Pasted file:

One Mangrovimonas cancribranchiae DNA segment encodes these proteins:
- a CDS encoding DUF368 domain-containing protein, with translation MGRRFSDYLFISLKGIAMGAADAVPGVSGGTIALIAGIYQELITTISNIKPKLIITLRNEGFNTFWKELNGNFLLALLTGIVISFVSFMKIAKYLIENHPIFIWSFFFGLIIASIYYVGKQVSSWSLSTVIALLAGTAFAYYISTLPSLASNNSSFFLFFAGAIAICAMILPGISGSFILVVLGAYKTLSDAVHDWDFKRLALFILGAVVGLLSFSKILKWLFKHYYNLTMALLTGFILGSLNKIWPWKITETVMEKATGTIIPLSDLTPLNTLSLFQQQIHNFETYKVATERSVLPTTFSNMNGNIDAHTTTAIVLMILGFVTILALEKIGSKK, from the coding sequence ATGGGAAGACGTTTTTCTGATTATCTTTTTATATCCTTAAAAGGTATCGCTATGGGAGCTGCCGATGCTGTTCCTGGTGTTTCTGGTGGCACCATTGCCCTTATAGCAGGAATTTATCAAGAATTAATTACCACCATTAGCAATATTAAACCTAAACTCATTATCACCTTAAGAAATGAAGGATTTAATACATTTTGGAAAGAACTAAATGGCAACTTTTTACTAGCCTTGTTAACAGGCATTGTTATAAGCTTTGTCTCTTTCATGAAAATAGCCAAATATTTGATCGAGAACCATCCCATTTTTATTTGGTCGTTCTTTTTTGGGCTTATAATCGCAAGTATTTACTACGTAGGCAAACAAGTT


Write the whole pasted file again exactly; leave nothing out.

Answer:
One Mangrovimonas cancribranchiae DNA segment encodes these proteins:
- a CDS encoding DUF368 domain-containing protein, with translation MGRRFSDYLFISLKGIAMGAADAVPGVSGGTIALIAGIYQELITTISNIKPKLIITLRNEGFNTFWKELNGNFLLALLTGIVISFVSFMKIAKYLIENHPIFIWSFFFGLIIASIYYVGKQVSSWSLSTVIALLAGTAFAYYISTLPSLASNNSSFFLFFAGAIAICAMILPGISGSFILVVLGAYKTLSDAVHDWDFKRLALFILGAVVGLLSFSKILKWLFKHYYNLTMALLTGFILGSLNKIWPWKITETVMEKATGTIIPLSDLTPLNTLSLFQQQIHNFETYKVATERSVLPTTFSNMNGNIDAHTTTAIVLMILGFVTILALEKIGSKK, from the coding sequence ATGGGAAGACGTTTTTCTGATTATCTTTTTATATCCTTAAAAGGTATCGCTATGGGAGCTGCCGATGCTGTTCCTGGTGTTTCTGGTGGCACCATTGCCCTTATAGCAGGAATTTATCAAGAATTAATTACCACCATTAGCAATATTAAACCTAAACTCATTATCACCTTAAGAAATGAAGGATTTAATACATTTTGGAAAGAACTAAATGGCAACTTTTTACTAGCCTTGTTAACAGGCATTGTTATAAGCTTTGTCTCTTTCATGAAAATAGCCAAATATTTGATCGAGAACCATCCCATTTTTATTTGGTCGTTCTTTTTTGGGCTTATAATCGCAAGTATTTACTACGTAGGCAAACAAGTT